[font color="red"]New material, added August 29, 2016:[/font] Print title, Washington Post, Saturday, March 10, 2012, front page, above the fold: "Watching the clock: Monthly data release is an economic, political obsession timed to the nanosecond"

‘Jobs Day’: Monthly release of employment data an economic, political obsession

By Eli Saslow
http://twitter.com/elisaslow

March 9, 2012

The release of employment numbers by the Bureau of Labor Statistics has long been a ritual in Washington, but lately it has turned into an obsession during an election year defined by economic instability. Once each month, a nondescript government agency compiles and releases 24 tables of economic data that have come to define the 2012 election and so much else. Republican presidential candidates turn the numbers into speeches. The president’s staff monitors how they affect his approval rating. The Federal Reserve reevaluates interest rates. Investors prepare for the stock market to rise or fall, sometimes swinging in value by $150 billion in the minutes after the report is released.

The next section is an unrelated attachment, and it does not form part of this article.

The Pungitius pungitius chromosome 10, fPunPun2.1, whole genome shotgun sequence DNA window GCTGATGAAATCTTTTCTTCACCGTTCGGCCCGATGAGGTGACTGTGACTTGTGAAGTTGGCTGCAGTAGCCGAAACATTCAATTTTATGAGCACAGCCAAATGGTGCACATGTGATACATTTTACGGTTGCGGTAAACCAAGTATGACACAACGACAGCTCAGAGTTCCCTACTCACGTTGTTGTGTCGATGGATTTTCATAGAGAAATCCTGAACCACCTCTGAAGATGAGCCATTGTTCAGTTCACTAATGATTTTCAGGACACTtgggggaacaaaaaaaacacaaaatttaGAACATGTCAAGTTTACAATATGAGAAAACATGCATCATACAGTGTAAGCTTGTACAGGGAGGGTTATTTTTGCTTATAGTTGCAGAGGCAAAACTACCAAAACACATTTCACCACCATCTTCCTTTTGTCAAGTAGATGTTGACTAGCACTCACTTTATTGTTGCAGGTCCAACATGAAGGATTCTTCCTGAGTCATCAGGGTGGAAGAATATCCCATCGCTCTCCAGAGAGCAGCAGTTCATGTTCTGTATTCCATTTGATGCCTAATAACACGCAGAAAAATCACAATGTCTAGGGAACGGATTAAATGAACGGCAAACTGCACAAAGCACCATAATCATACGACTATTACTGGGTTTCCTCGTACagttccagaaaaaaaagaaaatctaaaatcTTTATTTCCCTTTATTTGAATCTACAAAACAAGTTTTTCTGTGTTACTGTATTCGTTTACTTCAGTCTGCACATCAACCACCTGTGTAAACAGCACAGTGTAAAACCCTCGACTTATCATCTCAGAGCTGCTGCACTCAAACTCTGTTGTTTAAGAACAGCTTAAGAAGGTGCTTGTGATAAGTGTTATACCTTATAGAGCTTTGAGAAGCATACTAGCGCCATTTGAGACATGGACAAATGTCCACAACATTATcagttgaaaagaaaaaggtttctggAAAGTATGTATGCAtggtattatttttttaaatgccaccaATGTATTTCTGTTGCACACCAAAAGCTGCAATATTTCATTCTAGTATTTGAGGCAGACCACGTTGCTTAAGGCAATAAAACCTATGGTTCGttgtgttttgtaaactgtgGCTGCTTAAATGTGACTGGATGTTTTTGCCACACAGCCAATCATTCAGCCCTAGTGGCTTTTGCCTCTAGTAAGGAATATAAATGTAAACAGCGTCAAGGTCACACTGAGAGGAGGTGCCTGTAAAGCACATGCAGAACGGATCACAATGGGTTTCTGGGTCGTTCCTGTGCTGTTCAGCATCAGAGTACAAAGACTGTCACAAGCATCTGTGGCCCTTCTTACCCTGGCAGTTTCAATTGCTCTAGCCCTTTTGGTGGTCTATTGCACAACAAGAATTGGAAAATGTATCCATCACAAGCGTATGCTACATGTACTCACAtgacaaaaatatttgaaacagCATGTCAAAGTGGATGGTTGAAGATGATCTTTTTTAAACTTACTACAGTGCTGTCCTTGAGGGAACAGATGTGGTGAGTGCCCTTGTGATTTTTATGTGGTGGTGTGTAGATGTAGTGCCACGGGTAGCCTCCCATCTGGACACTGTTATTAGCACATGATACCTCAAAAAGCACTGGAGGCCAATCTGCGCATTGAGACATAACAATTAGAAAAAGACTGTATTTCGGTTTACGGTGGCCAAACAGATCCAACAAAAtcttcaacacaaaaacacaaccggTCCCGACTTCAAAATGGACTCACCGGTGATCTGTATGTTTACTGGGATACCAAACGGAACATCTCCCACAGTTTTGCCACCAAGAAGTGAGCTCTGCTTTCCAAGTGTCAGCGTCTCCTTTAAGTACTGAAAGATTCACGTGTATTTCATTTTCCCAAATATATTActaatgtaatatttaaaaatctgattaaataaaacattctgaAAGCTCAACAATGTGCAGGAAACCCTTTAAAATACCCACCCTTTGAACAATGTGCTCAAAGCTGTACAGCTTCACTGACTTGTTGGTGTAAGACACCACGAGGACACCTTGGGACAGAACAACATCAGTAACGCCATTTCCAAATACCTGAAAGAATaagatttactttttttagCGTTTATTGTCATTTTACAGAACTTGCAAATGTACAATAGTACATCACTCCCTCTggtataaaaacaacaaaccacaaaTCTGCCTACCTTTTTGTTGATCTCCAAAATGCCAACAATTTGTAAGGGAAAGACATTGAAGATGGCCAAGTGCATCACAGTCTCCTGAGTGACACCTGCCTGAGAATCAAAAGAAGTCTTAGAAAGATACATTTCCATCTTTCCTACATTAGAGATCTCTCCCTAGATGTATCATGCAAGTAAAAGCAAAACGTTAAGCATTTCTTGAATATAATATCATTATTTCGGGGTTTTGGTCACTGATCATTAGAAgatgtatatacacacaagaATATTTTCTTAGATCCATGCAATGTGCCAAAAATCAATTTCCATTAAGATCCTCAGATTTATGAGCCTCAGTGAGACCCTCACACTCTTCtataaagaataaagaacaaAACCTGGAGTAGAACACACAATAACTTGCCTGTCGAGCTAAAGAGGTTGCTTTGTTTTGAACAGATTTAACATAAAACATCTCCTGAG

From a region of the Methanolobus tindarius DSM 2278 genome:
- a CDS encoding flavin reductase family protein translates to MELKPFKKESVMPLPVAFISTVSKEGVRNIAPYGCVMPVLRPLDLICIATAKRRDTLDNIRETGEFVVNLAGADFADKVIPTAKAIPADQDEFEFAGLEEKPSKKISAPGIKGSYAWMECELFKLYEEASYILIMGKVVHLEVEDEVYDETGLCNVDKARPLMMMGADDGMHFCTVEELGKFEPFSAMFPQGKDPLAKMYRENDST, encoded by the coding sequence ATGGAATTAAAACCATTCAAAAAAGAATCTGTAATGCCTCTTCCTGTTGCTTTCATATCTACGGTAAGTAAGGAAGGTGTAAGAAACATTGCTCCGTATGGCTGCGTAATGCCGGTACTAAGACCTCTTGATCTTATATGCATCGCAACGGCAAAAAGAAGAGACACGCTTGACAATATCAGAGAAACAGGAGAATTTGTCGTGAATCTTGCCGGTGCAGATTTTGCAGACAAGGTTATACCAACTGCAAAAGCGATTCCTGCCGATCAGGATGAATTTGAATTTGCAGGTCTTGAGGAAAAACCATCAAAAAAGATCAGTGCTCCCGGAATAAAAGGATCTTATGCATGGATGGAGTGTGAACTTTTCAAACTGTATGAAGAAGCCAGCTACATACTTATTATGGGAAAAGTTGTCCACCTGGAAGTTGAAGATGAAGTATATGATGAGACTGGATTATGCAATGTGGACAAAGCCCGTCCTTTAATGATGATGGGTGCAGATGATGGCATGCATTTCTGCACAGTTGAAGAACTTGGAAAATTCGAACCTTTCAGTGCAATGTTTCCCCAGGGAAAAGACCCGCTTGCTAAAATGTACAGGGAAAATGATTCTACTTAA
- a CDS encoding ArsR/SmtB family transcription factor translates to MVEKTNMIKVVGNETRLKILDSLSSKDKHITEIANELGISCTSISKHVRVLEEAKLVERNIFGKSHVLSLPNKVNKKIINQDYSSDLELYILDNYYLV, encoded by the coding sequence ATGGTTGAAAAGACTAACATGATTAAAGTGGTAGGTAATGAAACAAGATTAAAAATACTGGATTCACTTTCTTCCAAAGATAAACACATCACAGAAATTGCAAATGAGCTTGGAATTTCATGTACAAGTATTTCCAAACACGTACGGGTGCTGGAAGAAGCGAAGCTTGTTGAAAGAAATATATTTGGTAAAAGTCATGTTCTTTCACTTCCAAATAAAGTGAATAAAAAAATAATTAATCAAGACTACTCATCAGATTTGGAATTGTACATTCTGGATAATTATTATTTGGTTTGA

....

The raw data had arrived at the Bureau of Labor Statistics (BLS), like always, on Wednesday the week before the report’s release: millions of characters representing survey information from 55,000 households; and then, a few days later, monthly payroll data from 486,000 businesses. Kosanovich’s boss posted a two-page schedule on the office wall, detailing the tasks ahead for a team of more than 20 economists. They would be required to make a series of six deadlines. Their work would undergo 15 fact checks and then 15 clearance reviews. They would sit together in a windowless conference room and read aloud from their eventual creation, a three-page news release and 24 data tables, debating commas and verbs for hours on end.